7. dgibson says:

    and by “form fields” I mean in the context of the topic – passing values along between pages in multi-page form processes.

  8. illovich says:

    Is there a tutorial anywhere on how to do a multi-page form with Cold Fusion? I’m willing to use any method, including session variables. I just can’t figure out how to set it up.<————newb

  9. iis session says:

    To loop through a form:at the top of a page decide if a formvariable that should exist actually doesexist.if it does not, then do no processingexcept for form presentationif it does, then process form,possibly outputing form again,or another form altogether.this way the target of the submitis always the url that produced theform to begin with.as long as your processing presentsthe correct form for the circumstancesyou can just keep looping through++++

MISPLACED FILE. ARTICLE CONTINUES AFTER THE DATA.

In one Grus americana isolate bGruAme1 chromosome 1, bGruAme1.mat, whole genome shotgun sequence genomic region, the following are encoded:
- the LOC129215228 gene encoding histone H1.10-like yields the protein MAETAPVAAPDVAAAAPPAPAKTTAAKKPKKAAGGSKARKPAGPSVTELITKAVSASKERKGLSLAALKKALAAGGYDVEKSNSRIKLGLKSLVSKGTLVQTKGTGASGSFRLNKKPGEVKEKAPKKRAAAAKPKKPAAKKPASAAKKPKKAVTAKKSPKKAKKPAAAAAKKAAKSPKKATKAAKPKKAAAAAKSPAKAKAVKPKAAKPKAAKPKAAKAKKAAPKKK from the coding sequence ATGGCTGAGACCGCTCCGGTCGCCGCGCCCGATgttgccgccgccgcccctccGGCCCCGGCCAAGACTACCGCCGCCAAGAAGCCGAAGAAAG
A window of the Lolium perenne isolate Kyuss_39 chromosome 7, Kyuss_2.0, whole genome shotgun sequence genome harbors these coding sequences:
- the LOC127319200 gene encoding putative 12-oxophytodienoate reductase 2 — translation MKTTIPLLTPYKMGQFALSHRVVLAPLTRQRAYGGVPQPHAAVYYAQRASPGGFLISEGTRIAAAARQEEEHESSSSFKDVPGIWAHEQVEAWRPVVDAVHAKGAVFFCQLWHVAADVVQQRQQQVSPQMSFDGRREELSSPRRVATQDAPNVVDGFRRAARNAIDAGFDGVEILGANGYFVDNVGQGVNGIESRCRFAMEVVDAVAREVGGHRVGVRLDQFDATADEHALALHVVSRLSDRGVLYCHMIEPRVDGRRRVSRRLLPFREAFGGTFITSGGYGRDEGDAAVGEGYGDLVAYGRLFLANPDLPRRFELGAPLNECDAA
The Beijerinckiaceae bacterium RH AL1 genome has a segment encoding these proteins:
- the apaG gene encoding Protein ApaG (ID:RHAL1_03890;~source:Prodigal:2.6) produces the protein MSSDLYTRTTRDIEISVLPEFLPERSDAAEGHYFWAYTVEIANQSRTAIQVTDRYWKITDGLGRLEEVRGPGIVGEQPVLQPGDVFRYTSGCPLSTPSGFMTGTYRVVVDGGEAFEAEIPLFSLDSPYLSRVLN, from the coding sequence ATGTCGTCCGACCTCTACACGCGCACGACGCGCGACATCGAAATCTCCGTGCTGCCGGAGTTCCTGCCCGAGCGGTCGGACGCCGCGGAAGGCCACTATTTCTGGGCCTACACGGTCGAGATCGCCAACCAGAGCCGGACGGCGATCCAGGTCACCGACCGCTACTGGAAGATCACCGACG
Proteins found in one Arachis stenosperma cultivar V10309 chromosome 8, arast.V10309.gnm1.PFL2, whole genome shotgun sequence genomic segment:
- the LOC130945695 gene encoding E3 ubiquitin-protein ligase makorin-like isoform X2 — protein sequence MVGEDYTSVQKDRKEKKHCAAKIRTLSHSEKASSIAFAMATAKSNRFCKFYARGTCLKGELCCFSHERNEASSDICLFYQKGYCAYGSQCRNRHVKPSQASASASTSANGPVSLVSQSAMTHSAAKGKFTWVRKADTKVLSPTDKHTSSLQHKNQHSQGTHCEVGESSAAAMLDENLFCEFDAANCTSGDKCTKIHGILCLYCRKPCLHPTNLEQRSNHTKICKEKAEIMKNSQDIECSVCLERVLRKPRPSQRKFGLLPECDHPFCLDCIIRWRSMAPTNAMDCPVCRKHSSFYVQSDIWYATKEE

10. How does using session vars make it more secure? I don’t see how its better than using just hidden form elements.

  11. Jose Alfonso says:

    What about sessions timing out?!!!I agree about using session vars instead of hidden fields (especially if you don’t want the user to see the data via “view source” even if in wddx format) but i’ve been burned with short time outs in servers and people loosing the variables when they leave their machines on for a long time.How do you guys deal with the potential timeout issue?Would client vars or cookies be best in that situation?

  12. About security, the hidden parameters could be seen from the source code. session variables are not viewable. So, if you only use hidden parameters someone can see what you are sending to the next page and make an program that sends to your next page his desired data. By that way he can make a bot or whatever. If you use session variables, use can always check whats going on.. 🙂